06 May 2010

Controversial Successful New Treatment 4 Post-Traumatic Stress Disorder

From Denny: Since we have such a long sustained war going on in Iraq and Afghanistan, it's understandable that our soldiers are experiencing difficulty dealing with long-term stress. There is a new - and controversial - experimental treatment developed that doctors think may give hope to war veterans.

What they are proposing is to numb the nerves in the neck. OK, for me, any time you start messing around with the delicate area of the neck and spine, it makes me wonder if that's such a bright idea.

Part of the usual treatment for PTSD is an anti-anxiety pill that can make a patient drowsy yet left still feeling nervous. Many patients tire of taking pills for months on end, looking at a lifetime of medications. This new treatment, an injection to the neck, apparently calms a patient within five minutes. The injection is a local anesthetic to a bundle of nerves in the neck. Apparently, this pain block has actually been used since 1925.

PTSD generally is treated with pharmaceuticals addressing flashbacks, anger, anxiety, and constant sleep disturbances. This new study is from Walter Reed Army Medical Center in Bethesda, Maryland. It was published in the journal Pain Practice, Stellate Ganglion Block (SGB), discussing a mere ten minute procedure with excellent results. Doctors caution more research is necessary to make sure how safe it is before making this procedure available for widespread use.

Right now the treatments available such as therapy and antidepressants require months before getting any relief from symptoms. The known side effects are impotence, weight gain, and sedation. The attraction of this new procedure is that it works within 30 minutes and does not appear to have any side effects. It also has a long lasting effect of from six to 18 months.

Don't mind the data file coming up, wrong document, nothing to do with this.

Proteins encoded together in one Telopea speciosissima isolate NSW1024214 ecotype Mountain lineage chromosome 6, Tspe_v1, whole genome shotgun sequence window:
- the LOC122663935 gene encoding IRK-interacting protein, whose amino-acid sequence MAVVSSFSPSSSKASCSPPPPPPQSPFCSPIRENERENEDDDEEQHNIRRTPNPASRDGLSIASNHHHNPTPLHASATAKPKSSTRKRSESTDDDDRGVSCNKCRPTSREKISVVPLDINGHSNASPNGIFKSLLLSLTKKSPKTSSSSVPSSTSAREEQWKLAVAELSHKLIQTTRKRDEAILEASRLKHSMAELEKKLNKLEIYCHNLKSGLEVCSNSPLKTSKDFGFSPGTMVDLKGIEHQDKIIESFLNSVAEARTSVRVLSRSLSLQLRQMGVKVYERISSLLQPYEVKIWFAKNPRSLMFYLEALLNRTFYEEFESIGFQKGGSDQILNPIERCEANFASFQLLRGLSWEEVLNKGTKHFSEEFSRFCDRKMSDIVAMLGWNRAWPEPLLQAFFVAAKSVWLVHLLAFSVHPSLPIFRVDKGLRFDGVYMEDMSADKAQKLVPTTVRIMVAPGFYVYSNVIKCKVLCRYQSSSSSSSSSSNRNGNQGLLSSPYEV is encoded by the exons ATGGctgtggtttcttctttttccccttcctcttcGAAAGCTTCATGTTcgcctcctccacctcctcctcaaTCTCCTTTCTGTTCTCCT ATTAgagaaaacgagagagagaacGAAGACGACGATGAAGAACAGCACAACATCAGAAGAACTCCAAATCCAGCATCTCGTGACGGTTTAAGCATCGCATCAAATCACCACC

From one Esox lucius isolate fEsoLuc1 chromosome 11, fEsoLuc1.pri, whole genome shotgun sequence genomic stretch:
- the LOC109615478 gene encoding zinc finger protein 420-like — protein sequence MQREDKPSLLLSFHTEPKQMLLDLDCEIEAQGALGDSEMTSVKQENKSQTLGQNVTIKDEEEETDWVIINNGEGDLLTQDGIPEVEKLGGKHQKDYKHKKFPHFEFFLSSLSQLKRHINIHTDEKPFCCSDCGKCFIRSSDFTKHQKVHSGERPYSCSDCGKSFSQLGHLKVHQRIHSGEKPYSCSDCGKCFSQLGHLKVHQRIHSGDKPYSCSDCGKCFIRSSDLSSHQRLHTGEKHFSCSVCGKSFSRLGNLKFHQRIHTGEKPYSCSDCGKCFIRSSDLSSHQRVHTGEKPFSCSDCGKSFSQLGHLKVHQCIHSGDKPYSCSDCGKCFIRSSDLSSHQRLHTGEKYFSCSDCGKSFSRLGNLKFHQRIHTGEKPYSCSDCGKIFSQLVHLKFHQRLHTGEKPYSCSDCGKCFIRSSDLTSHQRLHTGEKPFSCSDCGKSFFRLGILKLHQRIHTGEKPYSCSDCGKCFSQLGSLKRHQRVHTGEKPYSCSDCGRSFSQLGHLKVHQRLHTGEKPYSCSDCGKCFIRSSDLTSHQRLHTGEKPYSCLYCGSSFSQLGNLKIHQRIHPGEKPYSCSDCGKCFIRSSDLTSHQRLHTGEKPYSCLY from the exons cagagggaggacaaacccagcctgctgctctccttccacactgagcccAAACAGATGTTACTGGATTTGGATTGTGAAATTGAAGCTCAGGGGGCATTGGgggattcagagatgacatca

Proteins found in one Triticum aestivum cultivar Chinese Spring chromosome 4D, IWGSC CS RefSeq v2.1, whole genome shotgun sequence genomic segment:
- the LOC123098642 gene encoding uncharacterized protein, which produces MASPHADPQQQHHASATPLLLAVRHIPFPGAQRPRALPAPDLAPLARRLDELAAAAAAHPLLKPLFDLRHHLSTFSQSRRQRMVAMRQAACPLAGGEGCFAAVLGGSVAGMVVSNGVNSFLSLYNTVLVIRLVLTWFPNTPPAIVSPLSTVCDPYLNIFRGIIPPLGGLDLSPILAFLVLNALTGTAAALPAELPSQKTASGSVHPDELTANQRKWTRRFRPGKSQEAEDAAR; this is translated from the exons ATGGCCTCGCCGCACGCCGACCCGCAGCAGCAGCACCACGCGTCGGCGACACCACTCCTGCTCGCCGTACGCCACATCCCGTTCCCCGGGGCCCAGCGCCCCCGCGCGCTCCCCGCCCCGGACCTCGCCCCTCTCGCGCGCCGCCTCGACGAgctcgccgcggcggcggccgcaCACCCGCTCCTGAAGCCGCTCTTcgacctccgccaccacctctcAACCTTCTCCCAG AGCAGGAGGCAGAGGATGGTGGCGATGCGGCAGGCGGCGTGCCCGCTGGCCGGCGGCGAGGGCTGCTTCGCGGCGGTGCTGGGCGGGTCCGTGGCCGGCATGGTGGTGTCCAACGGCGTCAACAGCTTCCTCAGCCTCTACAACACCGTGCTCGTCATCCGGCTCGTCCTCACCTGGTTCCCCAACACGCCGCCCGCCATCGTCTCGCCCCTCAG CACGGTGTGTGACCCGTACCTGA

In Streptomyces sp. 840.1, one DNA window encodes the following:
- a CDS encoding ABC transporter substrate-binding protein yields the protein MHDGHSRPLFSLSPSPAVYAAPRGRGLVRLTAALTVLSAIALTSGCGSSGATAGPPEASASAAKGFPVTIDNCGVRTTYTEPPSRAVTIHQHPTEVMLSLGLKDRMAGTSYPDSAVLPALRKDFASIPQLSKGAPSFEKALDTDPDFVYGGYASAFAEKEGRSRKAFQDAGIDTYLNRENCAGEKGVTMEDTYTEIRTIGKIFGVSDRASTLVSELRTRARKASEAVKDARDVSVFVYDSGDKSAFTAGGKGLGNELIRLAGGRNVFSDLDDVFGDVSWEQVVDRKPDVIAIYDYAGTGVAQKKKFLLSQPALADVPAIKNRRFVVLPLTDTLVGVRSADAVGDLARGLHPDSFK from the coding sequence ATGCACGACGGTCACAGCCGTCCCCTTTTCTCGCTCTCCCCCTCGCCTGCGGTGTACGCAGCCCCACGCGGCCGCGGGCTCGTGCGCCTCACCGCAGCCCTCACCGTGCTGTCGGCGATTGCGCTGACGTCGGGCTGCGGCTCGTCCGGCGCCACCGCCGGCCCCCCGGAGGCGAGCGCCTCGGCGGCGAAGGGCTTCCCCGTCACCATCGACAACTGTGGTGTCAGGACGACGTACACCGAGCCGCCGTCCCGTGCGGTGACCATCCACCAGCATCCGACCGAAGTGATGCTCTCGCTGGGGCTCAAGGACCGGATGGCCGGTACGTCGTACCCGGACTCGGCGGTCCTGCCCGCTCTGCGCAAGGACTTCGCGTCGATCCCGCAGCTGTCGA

People wonder how a shot to the neck can affect psychological symptoms. Apparently, when a traumatic event occurs, there is new nerve growth factor that increases dramatically, to the point that nerves in the brain can sprout like flowers.

When this nerve growth factor spikes, this sprouting effect increases adrenaline production in the brain, causing patients to feel anxious. The beauty of the local anesthetic applied to the nerve cluster in the neck, returns the nerve growth factor back to normal levels and so the symptoms subside or disappear.

When doctors did brain scans of PTSD patients' trauma centers they noticed those areas lit up when the patient was shown violent pictures. After receiving the nerve blocking treatment, those parts of the brain no longer responded to the visual trigger.

This new treatment is welcome news for a short fix, sure to provide immediate relief to returning war veterans as they transition to civilian life. What does concern me is how this treatment could be abused. How? It has the possibility of being used on professional soldiers to keep them in the field beyond what is a healthy level of stress by masking what is going on internally. Time will tell how this all plays out, hopefully for the best.



Treating Post-Traumatic Stress Disorder With a Jab to the Neck: (ABC) New Research Suggests Numbed Nerves Could Cure Anxiety and Flashbacks in Veterans










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